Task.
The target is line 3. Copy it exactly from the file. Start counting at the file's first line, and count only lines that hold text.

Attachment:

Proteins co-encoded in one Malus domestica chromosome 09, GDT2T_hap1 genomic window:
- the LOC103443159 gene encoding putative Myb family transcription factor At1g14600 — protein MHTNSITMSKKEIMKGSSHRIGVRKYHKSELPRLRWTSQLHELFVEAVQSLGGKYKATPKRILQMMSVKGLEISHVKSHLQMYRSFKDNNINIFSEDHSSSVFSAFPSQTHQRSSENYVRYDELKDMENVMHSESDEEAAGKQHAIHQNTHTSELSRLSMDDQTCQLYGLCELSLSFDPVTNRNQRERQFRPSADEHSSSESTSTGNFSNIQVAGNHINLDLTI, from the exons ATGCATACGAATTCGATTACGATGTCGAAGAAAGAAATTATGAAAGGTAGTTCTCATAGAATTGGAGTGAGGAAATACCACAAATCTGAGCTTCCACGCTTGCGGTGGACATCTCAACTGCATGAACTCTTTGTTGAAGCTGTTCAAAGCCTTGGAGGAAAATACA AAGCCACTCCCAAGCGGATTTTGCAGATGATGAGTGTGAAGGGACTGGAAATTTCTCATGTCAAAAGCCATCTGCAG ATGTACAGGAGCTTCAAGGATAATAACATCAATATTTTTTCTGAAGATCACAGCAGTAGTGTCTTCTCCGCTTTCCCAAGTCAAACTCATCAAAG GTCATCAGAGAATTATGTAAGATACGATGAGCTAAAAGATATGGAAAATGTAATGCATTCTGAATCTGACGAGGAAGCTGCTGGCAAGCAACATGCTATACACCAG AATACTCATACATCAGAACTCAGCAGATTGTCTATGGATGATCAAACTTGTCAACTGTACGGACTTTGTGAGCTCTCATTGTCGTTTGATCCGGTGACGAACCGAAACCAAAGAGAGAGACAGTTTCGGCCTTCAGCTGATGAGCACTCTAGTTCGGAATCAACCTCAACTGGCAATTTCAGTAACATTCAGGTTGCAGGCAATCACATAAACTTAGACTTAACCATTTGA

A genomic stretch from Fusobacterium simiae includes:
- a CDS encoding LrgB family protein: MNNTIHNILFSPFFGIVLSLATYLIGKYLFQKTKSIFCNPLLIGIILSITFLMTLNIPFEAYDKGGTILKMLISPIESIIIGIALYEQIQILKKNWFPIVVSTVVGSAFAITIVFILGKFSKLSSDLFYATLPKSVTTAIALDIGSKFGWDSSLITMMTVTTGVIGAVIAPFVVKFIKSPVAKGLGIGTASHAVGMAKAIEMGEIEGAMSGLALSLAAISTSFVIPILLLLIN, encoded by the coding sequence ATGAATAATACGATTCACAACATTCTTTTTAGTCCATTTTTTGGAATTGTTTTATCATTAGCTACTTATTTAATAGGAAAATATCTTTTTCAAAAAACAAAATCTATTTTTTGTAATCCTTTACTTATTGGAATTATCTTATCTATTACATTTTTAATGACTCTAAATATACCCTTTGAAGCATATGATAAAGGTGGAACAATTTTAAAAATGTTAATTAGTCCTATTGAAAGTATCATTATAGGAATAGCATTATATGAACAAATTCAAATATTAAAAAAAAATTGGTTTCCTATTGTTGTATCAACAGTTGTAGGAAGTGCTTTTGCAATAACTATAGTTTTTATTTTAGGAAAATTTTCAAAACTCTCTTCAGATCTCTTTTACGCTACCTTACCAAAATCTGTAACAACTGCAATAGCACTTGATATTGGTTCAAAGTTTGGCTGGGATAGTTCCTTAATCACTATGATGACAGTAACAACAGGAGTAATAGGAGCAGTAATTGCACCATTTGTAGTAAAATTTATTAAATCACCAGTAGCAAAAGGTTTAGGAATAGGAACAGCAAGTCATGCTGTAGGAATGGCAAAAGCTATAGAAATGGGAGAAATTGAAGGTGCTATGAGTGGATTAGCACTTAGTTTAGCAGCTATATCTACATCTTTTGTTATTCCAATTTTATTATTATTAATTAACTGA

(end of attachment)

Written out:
A genomic stretch from Fusobacterium simiae includes: